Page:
Lobbying is big business in Washington. Until a few years ago, however, there was no way to assess or compare the performances of D.C.’s many lobbying firms. Bloomberg Government set out to change that in 2014 by adapting and applying traditional business metrics, such as customer satisfaction and revenue growth. See the list and download the full report→
Cypress Advocacy LLC was one of the firms on the list of top-performing lobbying firms. We spoke with Bridget Hagan, a partner at the firm. She shared ways in which the lobbying industry is changing, big ticket items that are likely to get done on Capitol Hill this year, and keys to the firm’s success.
What does Donald Trump’s victory mean for your firm and the lobbying industry generally?
President Trump’s victory has driven home the point that it’s more important than ever to not only maintain strong relationships across government, but also to have a deep working knowledge of the mechanics of government and the opportunities and constraints it provides for business.
We are seeing an increased demand for government relations support in general across all industries given the changes in Washington and the opportunity for tangible action by the new Congress and Administration. We are also fortunate to be seeing many of our former colleagues and friends, as well as Cypress team members and alumni, considered for top posts within the Trump Administration.
In terms of specific issues, Cypress’ financial services and tax expertise will continue to serve us well in this new climate, and we continue to build our energy practice and expertise in other issue areas that will even better serve our existing clients and help to develop new business relationships that enhance our value add on both ends of the government relations’ spectrum.
What big ticket items do you think are likely to get done in Congress this year?
All in all it looks to be a very busy year. We see a real commitment from Congress and the Administration to the repeal and replacement of the Affordable Care Act, as well as tax reform. The House Financial Services and Senate Banking Committees are also gearing up to pass flood insurance reauthorization right out of the gate, and expect at least House action on Chair Hensarling’s Financial CHOICE Act. Both chambers will generally be active in financial deregulatory efforts, which may result in the passage of some standalone efforts as well. We also expect those two Committees to begin efforts related to comprehensive housing finance reform later this year, and possibly incremental reforms, though we expect substantive legislative action there is more likely to wait until 2018.
What factors led to your success in 2016?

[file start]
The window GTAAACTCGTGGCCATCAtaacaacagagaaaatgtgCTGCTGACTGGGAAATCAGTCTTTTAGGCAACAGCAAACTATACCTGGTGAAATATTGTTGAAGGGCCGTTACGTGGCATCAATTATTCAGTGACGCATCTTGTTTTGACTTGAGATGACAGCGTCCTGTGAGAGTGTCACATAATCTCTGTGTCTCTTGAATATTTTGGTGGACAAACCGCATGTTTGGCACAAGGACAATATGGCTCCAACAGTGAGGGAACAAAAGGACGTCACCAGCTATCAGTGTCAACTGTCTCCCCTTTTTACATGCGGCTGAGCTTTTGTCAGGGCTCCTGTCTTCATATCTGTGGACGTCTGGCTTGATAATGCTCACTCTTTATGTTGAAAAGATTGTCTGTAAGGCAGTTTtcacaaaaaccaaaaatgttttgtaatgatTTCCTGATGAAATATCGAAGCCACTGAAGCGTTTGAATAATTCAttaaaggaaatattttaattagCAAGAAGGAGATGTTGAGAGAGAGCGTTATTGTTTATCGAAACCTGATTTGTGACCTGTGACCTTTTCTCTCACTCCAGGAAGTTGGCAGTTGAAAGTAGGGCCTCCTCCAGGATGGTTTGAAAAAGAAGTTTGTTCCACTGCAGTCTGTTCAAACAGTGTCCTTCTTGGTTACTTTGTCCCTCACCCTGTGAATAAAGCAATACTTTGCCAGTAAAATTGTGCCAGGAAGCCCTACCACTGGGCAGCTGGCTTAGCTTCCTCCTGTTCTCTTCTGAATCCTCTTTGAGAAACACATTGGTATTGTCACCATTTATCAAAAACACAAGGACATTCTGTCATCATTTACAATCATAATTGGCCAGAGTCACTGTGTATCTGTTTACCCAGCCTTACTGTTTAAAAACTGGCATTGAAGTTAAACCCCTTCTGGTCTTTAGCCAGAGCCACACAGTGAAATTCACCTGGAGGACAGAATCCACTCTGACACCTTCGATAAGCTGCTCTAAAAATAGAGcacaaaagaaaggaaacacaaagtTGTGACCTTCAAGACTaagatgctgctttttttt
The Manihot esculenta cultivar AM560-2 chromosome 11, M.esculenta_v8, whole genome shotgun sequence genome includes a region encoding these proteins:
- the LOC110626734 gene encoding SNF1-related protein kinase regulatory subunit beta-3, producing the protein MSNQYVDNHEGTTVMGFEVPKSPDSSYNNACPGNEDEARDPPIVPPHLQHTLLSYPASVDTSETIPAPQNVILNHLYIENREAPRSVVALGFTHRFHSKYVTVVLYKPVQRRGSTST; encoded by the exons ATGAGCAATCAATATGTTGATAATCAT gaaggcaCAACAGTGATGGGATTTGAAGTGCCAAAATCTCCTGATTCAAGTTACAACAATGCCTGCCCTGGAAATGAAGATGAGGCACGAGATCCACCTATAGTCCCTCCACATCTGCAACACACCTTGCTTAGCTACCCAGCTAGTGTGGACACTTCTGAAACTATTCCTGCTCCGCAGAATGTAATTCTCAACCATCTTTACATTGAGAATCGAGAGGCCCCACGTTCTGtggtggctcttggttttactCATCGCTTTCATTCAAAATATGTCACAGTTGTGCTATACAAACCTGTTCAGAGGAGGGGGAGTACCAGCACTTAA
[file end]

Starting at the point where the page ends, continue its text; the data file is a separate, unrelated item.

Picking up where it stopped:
Cypress capitalized on the momentum from several recent legislative wins, including legislation aimed at refining the Collins amendment, which was the first major bipartisan reform to Dodd-Frank, and in leading a creditor coalition that helped successfully pass PROMESA – the Puerto Rico Oversight, Management, and Economic Stability Act – by wide bipartisan margins in both chambers.
Being able to point to these achievements, in a time when Congress remained deadlocked on most issues, was significant for us. We attribute this success to our dedication to working in a bipartisan way with Congress and the regulatory agencies. We also attribute our success to our clients, who are some of the most respected companies and organizations in the world. Additionally, our keen understanding of the broader stakeholder landscape in Washington allows us to effectively build coalitions among our clients and influential third parties to achieve their policy objectives.
In addition to our commitment to building strong coalitions, our clients point to our substantive issue knowledge as key to their success. Our advocacy relies on our very strong network of relationships in the legislative and executive branches built over decades of policy work. However, in addition to shoe-leather lobbying, Cypress invests heavily in research and applies our deep expertise on client issues to our advocacy work. Our perspectives are informed by our advisory business, which helps us understand the capital markets impacts of policy changes, and by our corporate strategy work, which keeps us focused on the tangible impact of government relations on corporate business objectives.
Any advice for other firms looking to grow their business?
We are strong believers that the satisfaction of our existing clients, most of whom have been with us for five years or longer, will naturally open doors to new client recommendations and is the central tenet of our business development strategy. We also see a growing demand among our clients to provide more rigor in how they are managing their government relations, and to help successfully deploy government relations in support of broader corporate strategic goals.
What challenges did your organization face in growing your business?
Our biggest recent challenge has been matching our internal capacity with our external growth and increasing client demand on a variety of issues. Over the past year, we made several additions to our staff to accommodate our growing business, including the addition of Langston Emerson as managing director.
Cypress continues to invest in firm leadership to accommodate this growing demand and expand our staff expertise on a number of new and existing issues for our clients that have surfaced following President Trump’s election, such as healthcare, immigration, energy and environmental policy.